Slumber Room are a duo featuring M. Krutsinger (ex- In Memorium) and M. Nihilist (ex- In Memorium, Lord Gore, Abazagorath) who have come together as like minded artists to create something that is not only different from their usual territiory, but also breathes a less cut-and-paste or watered down take on the fusion of vicious black metal and industrial. Unlike other attempts by some in the past and present to achieve an ideal cross breed of industrial and metal, Slumber Room keeps the (Black) metallic element prevalent resulting in a brutal sonic slaughter of sinister and depraved atmospheres with an industrial overtone. In fact there’s really nothing I can think of right off the top of my head that is comparable to Slumber Room as they are nothing like Aborym and not as symphonic and epic as Samael when thinking about industrialize black metal so perhaps the best way to go about this is to say that if you appreciate: The Slaughtered Lamb, Welter In Thy Blood, Dead Reptile Shrine, Deathstench, and Lord Time then you’ll easily appreciate Slumber Room.
What caught me immediately was the introductory song “Slumber Room” which is a fairly short instrumental consisting of an acoustic passage that reminds me of an ominous and hallucinogenic rendition of Pink Floyd’s “Wish You Were Here” that abruptly, but cleanly, ends with the sudden industrialized diesel guitar rhythms of “Someone…Anyone…No One…” which pumps along as a horror hallucinatory hymn guided by mechanical rhythms but still feel like precise human driven drumming so kudos for keeping such a consistent handle on that one as it’s almost as precise as a drum machine. Also given that it’s industrialized black metal there doesn’t appear to be any synth/keyboard present until the beautiful and morose classical piano serenade of “Our Shrine”, which is another instrumental but is a full song as opposed to an introduction and does a Hell of a job at breaking up the atmosphere between “Someone…Anyone…No One…” and the last two songs on the album as well as for myself being the final deciding factor in why this EP goes from the usual superficialities of “morbid”, “dark”, “Occult”, etc. to that of something more psychological and ethereal thus adding a different dimensionality that penetrates the mind of the listener and not the usual other way ‘round. And even though the entire album as a cohesive whole is greater than the sum of its parts I still have to give the most weight to the hallucinogenic mind fuck of “Stellar Death Rites” which, aside from being a very realistically hallucinogenic song that plays out like a glimpse into the sounds and thoughts of a schizophrenic experiencing a mystical vision, “ Stellar Death Rites” is so powerful due in part to it’s foundation consisting of a very repetitive and hypnotic cyclic rhythm pattern that is extremely hypnotic.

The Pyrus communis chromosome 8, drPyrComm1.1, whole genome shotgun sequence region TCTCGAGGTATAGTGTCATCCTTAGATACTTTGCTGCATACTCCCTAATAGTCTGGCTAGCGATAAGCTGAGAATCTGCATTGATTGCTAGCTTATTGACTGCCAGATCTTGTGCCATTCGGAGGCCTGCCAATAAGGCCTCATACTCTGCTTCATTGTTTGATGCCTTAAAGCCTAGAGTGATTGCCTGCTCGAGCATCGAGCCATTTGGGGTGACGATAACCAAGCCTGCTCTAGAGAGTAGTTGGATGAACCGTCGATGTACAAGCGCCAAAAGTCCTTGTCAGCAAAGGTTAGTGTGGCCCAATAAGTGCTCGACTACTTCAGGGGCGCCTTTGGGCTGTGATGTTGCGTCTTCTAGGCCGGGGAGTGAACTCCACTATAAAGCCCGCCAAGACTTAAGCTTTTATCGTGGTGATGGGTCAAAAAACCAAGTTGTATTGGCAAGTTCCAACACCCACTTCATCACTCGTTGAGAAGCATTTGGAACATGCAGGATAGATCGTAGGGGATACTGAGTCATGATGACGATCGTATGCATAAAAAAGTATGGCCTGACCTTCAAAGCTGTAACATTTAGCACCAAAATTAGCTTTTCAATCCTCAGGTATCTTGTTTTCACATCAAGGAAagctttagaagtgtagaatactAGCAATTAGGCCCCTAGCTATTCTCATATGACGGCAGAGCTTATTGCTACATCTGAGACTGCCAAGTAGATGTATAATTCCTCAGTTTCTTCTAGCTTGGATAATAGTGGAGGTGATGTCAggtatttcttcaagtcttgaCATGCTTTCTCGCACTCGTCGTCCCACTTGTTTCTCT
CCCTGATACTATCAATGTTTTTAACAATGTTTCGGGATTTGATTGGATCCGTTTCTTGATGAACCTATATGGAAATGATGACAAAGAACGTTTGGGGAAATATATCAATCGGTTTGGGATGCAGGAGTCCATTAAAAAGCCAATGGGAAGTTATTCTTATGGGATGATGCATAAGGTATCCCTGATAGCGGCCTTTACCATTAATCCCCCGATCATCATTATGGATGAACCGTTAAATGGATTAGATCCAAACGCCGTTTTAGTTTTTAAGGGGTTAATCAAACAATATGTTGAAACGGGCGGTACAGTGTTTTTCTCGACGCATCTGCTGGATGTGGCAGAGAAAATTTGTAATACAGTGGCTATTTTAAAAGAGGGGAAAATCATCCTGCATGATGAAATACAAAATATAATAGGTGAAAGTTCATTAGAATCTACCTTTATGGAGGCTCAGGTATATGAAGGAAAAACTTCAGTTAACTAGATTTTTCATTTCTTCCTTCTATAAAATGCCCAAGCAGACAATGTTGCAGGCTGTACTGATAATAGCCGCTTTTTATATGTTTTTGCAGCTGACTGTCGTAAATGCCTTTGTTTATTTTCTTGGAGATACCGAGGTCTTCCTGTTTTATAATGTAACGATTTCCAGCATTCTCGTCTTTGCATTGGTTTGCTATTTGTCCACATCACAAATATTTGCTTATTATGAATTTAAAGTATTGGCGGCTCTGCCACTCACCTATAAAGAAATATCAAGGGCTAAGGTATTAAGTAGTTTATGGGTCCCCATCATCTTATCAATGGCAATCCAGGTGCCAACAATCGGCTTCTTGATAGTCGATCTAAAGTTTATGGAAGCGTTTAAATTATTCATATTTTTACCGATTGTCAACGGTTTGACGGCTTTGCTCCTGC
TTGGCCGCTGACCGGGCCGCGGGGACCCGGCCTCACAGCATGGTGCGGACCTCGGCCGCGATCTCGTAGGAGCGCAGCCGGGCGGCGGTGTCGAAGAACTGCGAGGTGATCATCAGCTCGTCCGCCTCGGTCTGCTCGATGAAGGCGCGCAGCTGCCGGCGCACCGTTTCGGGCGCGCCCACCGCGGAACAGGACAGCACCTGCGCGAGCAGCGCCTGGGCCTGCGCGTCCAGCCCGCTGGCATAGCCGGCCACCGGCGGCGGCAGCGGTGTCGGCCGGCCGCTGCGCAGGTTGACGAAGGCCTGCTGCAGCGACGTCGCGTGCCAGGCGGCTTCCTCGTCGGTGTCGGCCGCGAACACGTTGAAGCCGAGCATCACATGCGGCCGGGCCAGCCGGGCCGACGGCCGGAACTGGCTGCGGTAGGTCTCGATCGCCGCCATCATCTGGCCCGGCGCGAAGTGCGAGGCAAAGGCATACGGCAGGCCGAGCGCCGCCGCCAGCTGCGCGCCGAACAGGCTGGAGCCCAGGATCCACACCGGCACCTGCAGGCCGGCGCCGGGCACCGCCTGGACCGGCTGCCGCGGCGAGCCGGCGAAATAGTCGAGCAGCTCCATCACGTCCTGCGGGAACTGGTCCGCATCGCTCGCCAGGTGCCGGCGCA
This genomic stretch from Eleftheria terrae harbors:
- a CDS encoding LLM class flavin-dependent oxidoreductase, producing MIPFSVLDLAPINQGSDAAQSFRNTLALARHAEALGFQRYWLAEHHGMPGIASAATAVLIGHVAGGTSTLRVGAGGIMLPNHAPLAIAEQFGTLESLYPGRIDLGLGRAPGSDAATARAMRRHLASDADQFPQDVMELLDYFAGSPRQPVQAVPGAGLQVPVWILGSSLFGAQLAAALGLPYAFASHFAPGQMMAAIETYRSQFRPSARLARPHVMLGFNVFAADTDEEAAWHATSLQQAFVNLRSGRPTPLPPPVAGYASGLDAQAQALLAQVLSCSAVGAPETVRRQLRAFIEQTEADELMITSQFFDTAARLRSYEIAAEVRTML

It’s very easy to be mentally consumed throughout the sings duration that I’ve noticed many times upon trying to review this EP that it’s even been hard for me to discern where I’m at in the song. The rhythm pattern appears to be marked as “cycle repeat” by a drawn out doom guitar strum in the background amidst the growling and rasping inhuman vocals while the lead guitar in the foreground strikes only a few notes that are delayed out for the duration of the rhythm cycle only to repeat again with their striking and the chord playing out behind them. This is such a seductive album overall that borderlines on dark ambient, unusual black metal, and morbid psychedelia that it’s honestly difficult for me to not hail it as a mini-masterpiece of sorts and possibly even one of THE best No Visible Scars releases to date, and anyone familiar with the caliber of releases on the label will definitely find this statement to be a bold and potentially controversial one.
This is an EP cassette, the music spans about 20 minutes or so (at least) per side and repeats on both sides so you can pop it in and let it play forever. The tape also comes in a clear DVD case with the lyrics visible through the case on the inside.
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